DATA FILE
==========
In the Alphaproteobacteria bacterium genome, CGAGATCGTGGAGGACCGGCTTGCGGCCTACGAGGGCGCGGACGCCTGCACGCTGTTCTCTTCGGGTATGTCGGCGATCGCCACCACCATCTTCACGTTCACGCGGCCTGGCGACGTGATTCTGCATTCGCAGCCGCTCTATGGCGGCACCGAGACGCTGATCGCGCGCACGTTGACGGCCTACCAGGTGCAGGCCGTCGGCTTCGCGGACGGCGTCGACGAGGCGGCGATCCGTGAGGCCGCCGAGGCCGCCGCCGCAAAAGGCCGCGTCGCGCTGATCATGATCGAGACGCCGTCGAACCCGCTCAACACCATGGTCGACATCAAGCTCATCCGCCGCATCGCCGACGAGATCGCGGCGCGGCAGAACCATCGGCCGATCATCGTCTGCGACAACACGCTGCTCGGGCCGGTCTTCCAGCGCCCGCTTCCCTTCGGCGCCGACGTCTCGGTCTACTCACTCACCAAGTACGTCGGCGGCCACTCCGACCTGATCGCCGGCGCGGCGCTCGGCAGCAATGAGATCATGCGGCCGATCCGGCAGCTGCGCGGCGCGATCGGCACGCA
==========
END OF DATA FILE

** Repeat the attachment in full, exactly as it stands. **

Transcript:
In the Alphaproteobacteria bacterium genome, CGAGATCGTGGAGGACCGGCTTGCGGCCTACGAGGGCGCGGACGCCTGCACGCTGTTCTCTTCGGGTATGTCGGCGATCGCCACCACCATCTTCACGTTCACGCGGCCTGGCGACGTGATTCTGCATTCGCAGCCGCTCTATGGCGGCACCGAGACGCTGATCGCGCGCACGTTGACGGCCTACCAGGTGCAGGCCGTCGGCTTCGCGGACGGCGTCGACGAGGCGGCGATCCGTGAGGCCGCCGAGGCCGCCGCCGCAAAAGGCCGCGTCGCGCTGATCATGATCGAGACGCCGTCGAACCCGCTCAACACCATGGTCGACATCAAGCTCATCCGCCGCATCGCCGACGAGATCGCGGCGCGGCAGAACCATCGGCCGATCATCGTCTGCGACAACACGCTGCTCGGGCCGGTCTTCCAGCGCCCGCTTCCCTTCGGCGCCGACGTCTCGGTCTACTCACTCACCAAGTACGTCGGCGGCCACTCCGACCTGATCGCCGGCGCGGCGCTCGGCAGCAATGAGATCATGCGGCCGATCCGGCAGCTGCGCGGCGCGATCGGCACGCA